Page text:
Monday, October 24, 2011

Pardon me, Rev. Sharpton, but there's no one way to be black

Last week, Al Sharpton's National Action Network (NAN) honored Tyler Perry with the group's Triumph Award for making "a positive impact beyond [his] performance on stage, in the arts...and in the community." Longtime readers of this blog know my feelings about Tyler Perry. I believe many of Perry's performances, plays and films contribute to the toxic dialogue about black women. There is no positive impact to be gained from his persistent use of the uppity, ball-busting, career-obsessed black woman who needs to be taken in hand and set right by a strong black man trope. Black women make up 52 percent of this country's African American population. If you're not doing right by us, then you aren't doing right by the black community.

But, hey, I'm not a huge fan of NAN either, so my first thought at reading about them bestowing an honor on Tyler Perry was "Yeah, sounds about right." I'm no more shocked at this than I was at BET honoring R-uh Kelly. It was Sharpton's rebuke to those of us who don't share Perry's love of minstrelsy and misogyny that got my goat. He called us "proper Negroes" (The hell?) and said:
“This man never apologized for who we were…The ultimate pride is where you don’t have to bend and adjust for others to accept you. … He didn’t go mainstream, he brought mainstream to us.” Read more...
Time for another off shoot of Godwin's Law. Call this one the Negro Litmus Test Rule: The first person to attack an opponent for insufficient blackness loses. (Brother Cornel West, report to the penalty box!)

Sharpton implies that Perry represents some authentic blackness that opponents are distancing themselves from. Perry himself co-signed this view in his speech at the ceremony:

“I stayed with who we are, and what I wish I could get us to understand as a people is that instead of getting your education and running from us, you need to ground and root yourself in who we are. Every other culture in this country knows the value of us as black people but we don’t know it ourselves.”
“Somebody said to me about the ‘House of Payne,’ ‘Why do you have fat black people on television?’ Because there are fat black people in the world. It’s not a stereotype. This is who we are, we need to stop running from our parents and our grandparents and our uncles, we need to stop running from them and embrace them.”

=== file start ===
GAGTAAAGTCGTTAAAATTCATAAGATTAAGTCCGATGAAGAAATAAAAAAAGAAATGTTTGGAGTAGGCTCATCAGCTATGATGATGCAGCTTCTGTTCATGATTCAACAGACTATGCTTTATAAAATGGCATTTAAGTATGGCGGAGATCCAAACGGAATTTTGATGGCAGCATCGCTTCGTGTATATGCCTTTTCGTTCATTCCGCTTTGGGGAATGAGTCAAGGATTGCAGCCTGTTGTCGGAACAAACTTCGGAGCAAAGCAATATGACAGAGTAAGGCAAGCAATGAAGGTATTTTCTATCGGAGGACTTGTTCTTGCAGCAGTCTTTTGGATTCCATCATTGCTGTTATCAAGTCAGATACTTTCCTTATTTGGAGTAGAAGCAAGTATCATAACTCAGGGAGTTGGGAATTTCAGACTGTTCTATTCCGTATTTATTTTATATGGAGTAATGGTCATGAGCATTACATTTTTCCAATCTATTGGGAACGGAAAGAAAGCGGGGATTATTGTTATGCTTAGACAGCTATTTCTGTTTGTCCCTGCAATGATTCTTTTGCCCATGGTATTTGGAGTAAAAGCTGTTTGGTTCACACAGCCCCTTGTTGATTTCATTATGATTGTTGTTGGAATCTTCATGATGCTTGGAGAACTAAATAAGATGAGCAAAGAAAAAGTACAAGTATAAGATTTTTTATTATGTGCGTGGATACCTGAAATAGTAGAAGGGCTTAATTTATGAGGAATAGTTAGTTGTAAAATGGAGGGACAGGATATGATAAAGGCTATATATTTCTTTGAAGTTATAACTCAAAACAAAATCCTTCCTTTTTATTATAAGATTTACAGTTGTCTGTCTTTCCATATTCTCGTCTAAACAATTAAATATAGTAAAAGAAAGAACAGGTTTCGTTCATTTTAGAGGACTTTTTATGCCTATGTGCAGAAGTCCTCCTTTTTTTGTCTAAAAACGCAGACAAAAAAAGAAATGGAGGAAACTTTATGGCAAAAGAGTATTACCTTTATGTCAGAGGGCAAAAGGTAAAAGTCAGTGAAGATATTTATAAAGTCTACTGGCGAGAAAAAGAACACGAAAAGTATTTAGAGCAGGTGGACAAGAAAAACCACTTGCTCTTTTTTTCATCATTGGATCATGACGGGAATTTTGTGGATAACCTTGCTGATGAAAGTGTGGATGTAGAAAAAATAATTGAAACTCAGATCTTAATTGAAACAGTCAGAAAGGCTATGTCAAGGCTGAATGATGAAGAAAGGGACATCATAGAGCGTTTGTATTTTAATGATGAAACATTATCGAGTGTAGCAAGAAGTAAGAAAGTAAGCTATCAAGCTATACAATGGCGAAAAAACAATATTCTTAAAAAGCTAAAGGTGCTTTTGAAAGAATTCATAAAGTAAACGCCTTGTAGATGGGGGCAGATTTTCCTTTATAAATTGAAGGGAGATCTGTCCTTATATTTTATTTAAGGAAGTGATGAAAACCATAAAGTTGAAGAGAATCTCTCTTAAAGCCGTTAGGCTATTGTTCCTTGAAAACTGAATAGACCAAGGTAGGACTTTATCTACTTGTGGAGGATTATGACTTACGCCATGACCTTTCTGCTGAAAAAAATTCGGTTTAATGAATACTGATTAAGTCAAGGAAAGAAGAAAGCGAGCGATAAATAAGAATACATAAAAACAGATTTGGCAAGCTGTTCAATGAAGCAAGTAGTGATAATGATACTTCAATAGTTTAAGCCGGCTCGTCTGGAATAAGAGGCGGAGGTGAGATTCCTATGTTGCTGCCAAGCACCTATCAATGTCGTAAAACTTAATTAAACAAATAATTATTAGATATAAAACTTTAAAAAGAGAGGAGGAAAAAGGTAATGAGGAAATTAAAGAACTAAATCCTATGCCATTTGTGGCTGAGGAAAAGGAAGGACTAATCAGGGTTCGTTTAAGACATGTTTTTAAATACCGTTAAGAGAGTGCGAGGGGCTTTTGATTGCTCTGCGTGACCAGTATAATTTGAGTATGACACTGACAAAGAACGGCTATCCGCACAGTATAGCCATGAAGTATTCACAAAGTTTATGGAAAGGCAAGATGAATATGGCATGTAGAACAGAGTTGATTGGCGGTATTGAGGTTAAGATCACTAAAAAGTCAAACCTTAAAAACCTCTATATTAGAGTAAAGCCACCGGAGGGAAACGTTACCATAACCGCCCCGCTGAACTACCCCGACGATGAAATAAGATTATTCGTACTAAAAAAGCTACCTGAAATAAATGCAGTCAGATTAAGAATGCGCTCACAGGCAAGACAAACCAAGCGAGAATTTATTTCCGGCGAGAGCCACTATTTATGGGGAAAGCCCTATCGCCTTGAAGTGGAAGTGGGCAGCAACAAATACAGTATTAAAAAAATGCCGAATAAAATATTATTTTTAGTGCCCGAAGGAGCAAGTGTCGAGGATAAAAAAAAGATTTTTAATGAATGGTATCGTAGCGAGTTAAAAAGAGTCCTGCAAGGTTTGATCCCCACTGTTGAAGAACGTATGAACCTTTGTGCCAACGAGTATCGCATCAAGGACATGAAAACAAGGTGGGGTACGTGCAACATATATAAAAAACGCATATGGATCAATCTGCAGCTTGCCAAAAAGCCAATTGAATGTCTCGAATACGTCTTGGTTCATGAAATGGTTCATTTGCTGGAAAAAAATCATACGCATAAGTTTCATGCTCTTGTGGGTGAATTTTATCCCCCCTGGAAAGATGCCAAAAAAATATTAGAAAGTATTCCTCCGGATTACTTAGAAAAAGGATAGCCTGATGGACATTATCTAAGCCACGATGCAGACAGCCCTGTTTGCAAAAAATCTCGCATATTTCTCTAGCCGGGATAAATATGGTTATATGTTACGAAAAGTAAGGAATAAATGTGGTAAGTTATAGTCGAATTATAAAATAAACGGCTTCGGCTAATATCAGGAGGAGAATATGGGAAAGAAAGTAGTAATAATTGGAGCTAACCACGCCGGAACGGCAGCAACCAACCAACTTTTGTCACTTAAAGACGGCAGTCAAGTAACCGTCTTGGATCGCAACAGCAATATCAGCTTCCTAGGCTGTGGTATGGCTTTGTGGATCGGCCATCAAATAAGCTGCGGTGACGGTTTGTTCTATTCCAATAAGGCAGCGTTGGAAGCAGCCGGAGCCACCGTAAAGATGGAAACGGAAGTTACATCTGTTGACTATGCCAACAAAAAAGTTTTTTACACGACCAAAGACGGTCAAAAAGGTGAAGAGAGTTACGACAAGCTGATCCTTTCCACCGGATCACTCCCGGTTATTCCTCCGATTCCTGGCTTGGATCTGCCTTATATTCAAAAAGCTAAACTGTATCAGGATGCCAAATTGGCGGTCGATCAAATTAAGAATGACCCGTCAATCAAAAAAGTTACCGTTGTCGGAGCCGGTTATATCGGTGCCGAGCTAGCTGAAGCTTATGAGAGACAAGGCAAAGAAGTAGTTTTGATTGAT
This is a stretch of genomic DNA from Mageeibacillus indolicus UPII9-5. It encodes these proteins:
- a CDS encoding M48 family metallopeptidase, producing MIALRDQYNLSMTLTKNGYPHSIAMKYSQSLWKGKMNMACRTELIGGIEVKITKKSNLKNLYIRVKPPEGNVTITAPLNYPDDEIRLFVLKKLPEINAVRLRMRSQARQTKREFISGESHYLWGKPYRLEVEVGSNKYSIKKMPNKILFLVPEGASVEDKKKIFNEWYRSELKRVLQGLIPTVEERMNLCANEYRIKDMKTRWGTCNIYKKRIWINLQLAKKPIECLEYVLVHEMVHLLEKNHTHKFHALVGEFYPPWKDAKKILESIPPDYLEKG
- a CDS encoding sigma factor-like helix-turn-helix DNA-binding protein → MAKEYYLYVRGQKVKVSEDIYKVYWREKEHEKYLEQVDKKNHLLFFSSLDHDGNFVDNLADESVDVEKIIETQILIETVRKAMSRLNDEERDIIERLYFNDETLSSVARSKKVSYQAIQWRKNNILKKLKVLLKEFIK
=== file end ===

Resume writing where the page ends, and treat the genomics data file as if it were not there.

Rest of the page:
The girth of Perry's characters is not the problem, but nice straw man there, Tyler. First, what is this "who we are" business? Is "who we are" as black people so narrow that it can be defined by a handful of middling comedy flicks? I thought we were a rich and diverse people. Perry's portrayals of black life don't square with my lived experience. His version of "who we are" looks more like broad and shallow stereotype to me. At any rate, my problems with Tyler Perry stem not from him revealing some truth about black culture that I'd rather keep hidden, but his regressive and sexist messages about women and romantic relationships.

Many people have articulated criticisms with Perry's oeuvre better than I can. Rev. Al could have taken these criticisms seriously--No doubt he anticipated some flack from his choice of honoree, which is why he addressed the issue in his comments. Or, he could have ignored the controversy entirely. But instead of acknowledging the diversity of opinion in the black community, the good reverend (and Perry) used one of the shittiest silencing tactics ever employed to shut down intra-racial discussion: The old "See, ya'll uppity Negroes ain't real...trying to be like the white man...don't know who you are."

The volley of "not black enough" is cheap, silly and contrary to everything most people who care about racial equality want the mainstream to understand. A white person lumping all black folks into one experience would surely gain my side-eye. So, I'm sure you like rap music, right? Right? A middle-aged, African American civil rights activist using similar logic, when he sure as hell should know better, is damned offensive. Sharpton and his organization can honor whomever they want. (I won't even discuss the rest of the awardees, which included Judge Greg Mathis and Chris Rock...Mmmm hmmmm. I heard L. Joy Williams on Blacking It Up say Rock  served up some witty commentary on how black women need to quit saying they don't need a man. So...yeah...) But have enough respect to not respond to legitimate and serious criticism with veiled inferences that detractors are failing at blackness.


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